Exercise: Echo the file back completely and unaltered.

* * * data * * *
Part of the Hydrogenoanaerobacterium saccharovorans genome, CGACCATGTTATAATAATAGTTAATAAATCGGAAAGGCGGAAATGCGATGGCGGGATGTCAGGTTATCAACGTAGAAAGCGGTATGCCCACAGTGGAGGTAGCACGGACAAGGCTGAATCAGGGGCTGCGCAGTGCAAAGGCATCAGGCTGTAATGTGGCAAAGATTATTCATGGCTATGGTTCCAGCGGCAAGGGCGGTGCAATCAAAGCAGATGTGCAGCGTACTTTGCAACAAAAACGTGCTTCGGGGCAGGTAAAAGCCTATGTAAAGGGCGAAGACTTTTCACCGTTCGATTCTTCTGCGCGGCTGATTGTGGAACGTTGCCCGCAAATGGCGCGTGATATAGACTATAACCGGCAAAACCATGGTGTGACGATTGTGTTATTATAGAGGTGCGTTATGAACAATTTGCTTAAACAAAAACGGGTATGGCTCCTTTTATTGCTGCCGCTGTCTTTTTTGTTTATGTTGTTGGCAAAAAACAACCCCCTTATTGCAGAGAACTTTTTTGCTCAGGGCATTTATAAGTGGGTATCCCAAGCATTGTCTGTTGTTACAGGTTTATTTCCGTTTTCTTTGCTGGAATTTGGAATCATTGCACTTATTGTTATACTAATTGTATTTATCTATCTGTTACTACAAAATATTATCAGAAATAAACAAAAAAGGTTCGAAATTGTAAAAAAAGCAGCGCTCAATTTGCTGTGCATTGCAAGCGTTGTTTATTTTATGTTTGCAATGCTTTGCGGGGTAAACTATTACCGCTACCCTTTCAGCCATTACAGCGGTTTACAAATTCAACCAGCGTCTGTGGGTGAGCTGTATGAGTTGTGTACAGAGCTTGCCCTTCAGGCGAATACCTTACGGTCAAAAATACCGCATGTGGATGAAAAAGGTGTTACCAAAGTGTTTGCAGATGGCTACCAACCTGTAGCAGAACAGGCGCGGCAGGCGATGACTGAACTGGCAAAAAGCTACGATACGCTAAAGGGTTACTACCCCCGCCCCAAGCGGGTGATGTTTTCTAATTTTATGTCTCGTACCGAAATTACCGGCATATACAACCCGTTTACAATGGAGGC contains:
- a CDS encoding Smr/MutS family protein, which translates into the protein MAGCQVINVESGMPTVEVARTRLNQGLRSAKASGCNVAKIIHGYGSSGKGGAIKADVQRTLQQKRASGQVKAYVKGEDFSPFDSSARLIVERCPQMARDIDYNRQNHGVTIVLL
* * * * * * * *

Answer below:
Part of the Hydrogenoanaerobacterium saccharovorans genome, CGACCATGTTATAATAATAGTTAATAAATCGGAAAGGCGGAAATGCGATGGCGGGATGTCAGGTTATCAACGTAGAAAGCGGTATGCCCACAGTGGAGGTAGCACGGACAAGGCTGAATCAGGGGCTGCGCAGTGCAAAGGCATCAGGCTGTAATGTGGCAAAGATTATTCATGGCTATGGTTCCAGCGGCAAGGGCGGTGCAATCAAAGCAGATGTGCAGCGTACTTTGCAACAAAAACGTGCTTCGGGGCAGGTAAAAGCCTATGTAAAGGGCGAAGACTTTTCACCGTTCGATTCTTCTGCGCGGCTGATTGTGGAACGTTGCCCGCAAATGGCGCGTGATATAGACTATAACCGGCAAAACCATGGTGTGACGATTGTGTTATTATAGAGGTGCGTTATGAACAATTTGCTTAAACAAAAACGGGTATGGCTCCTTTTATTGCTGCCGCTGTCTTTTTTGTTTATGTTGTTGGCAAAAAACAACCCCCTTATTGCAGAGAACTTTTTTGCTCAGGGCATTTATAAGTGGGTATCCCAAGCATTGTCTGTTGTTACAGGTTTATTTCCGTTTTCTTTGCTGGAATTTGGAATCATTGCACTTATTGTTATACTAATTGTATTTATCTATCTGTTACTACAAAATATTATCAGAAATAAACAAAAAAGGTTCGAAATTGTAAAAAAAGCAGCGCTCAATTTGCTGTGCATTGCAAGCGTTGTTTATTTTATGTTTGCAATGCTTTGCGGGGTAAACTATTACCGCTACCCTTTCAGCCATTACAGCGGTTTACAAATTCAACCAGCGTCTGTGGGTGAGCTGTATGAGTTGTGTACAGAGCTTGCCCTTCAGGCGAATACCTTACGGTCAAAAATACCGCATGTGGATGAAAAAGGTGTTACCAAAGTGTTTGCAGATGGCTACCAACCTGTAGCAGAACAGGCGCGGCAGGCGATGACTGAACTGGCAAAAAGCTACGATACGCTAAAGGGTTACTACCCCCGCCCCAAGCGGGTGATGTTTTCTAATTTTATGTCTCGTACCGAAATTACCGGCATATACAACCCGTTTACAATGGAGGC contains:
- a CDS encoding Smr/MutS family protein, which translates into the protein MAGCQVINVESGMPTVEVARTRLNQGLRSAKASGCNVAKIIHGYGSSGKGGAIKADVQRTLQQKRASGQVKAYVKGEDFSPFDSSARLIVERCPQMARDIDYNRQNHGVTIVLL